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Lincoln crime rate continues decline

Lincoln crime rate continues decline


Statistics from 2009 show Lincoln's crime rate fell 4 percent from 2008, Lincoln Mayor Chris Beutler and Police Chief Tom Casady said Friday.

The total number of crimes fell from 11,381 to 10,985 -- the lowest since 1985 -- despite the fact Lincoln's population increased by 73,000 during the same time period.

The city's crime rate has declined 44 percent since its peak in 1991, Casady said. When adjusted for population, the crime rate is at its lowest since the early 1970s.

"We could not have achieved these results without the police department's focus on crime prevention and problem-oriented policing," Beutler said. "The department's sophisticated and effective policing strategies continue to result in lowering the crime rate and assuring the public that we live in a safe community."

Casady said Lincoln's crime rate reflects a national trend, "although Lincoln's decrease has been more significant and sustained."

Many crimes go unreported, so changes in reporting practices or habits can influence data, Casady said. But he said he knew of nothing last year that would have significantly changed reporting rates.

The department compiles statistics as part of the FBI's national Uniform Crime Reporting program.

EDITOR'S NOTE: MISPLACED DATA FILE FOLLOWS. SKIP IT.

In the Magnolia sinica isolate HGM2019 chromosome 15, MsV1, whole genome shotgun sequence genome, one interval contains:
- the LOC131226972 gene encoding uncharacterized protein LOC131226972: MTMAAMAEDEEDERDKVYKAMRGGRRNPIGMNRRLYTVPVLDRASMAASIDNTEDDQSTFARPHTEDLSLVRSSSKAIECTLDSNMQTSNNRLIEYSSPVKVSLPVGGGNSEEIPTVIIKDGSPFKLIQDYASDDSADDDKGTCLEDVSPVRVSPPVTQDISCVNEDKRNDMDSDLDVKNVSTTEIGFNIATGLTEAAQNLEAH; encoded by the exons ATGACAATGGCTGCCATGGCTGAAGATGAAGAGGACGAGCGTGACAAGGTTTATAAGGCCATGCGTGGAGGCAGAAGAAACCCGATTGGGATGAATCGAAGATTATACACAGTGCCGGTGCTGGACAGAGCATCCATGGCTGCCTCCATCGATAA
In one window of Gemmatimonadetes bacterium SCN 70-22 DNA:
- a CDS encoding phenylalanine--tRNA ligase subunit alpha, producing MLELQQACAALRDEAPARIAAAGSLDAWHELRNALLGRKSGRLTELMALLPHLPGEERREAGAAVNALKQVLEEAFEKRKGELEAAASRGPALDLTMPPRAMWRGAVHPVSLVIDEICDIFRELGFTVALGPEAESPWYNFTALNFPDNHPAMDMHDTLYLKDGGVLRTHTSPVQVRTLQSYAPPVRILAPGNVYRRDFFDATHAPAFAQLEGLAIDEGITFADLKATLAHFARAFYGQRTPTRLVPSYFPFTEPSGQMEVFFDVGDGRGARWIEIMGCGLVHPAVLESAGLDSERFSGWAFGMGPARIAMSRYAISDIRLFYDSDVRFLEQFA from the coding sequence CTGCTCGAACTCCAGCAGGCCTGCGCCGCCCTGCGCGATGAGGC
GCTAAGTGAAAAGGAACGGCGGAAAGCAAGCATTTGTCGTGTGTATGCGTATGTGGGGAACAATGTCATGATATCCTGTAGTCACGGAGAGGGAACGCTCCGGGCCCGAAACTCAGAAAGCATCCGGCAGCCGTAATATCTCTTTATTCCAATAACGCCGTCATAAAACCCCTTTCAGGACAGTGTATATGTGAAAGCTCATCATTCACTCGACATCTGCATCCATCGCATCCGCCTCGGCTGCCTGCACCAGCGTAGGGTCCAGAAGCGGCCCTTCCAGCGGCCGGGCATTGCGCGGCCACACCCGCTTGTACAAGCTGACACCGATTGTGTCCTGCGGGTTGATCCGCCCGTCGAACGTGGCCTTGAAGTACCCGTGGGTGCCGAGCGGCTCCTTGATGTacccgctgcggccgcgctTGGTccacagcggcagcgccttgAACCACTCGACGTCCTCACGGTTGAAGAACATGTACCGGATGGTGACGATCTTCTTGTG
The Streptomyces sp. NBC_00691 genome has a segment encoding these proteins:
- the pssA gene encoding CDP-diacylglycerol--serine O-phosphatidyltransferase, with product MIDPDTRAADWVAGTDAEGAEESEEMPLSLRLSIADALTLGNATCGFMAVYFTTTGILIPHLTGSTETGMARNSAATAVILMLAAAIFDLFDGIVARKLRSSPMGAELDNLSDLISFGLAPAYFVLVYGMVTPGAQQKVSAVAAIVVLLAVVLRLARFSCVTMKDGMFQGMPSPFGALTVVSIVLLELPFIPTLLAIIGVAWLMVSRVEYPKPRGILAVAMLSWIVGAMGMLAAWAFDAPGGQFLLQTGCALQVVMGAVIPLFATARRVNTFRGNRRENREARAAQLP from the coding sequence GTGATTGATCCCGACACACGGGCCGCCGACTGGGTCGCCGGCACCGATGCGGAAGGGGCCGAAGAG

In the seven areas tracked by the FBI, Lincoln had decreases in aggravated assaults, robberies, larceny-theft and auto theft. The city had four murders in both 2008 and 2009. Fifteen more rapes and 37 more burglaries were reported in 2009.

Crime data are reported to the FBI by more than 17,000 law enforcement agencies nationwide and serve as the basis for most published crime statistics, crime rate comparisons and historical comparisons.

Beutler commended police for achieving a record high 30 percent crime clearance rate in 2009, compared with a national average of 21 percent.

A higher incarceration rate and technology may contribute to the declining crime rate, Casady said.

For example, newer automobiles are more difficult to break into and steal, he said.

The proliferation of cell phones, video surveillance cameras, alarm systems and electronic databases also make it easier to catch criminals, he said.

Improvements to the department's CrimeStoppers Web site also have helped clear more cases, he said.

While new technology helps, Casady said it's people who solve cases.

"Our ability to target our resources and use information to our advantage is especially valuable," he said. "But in the end, good work on the street by our officers is where the credit rests."

Reach Hilary Kindschuh at 473-7120 or



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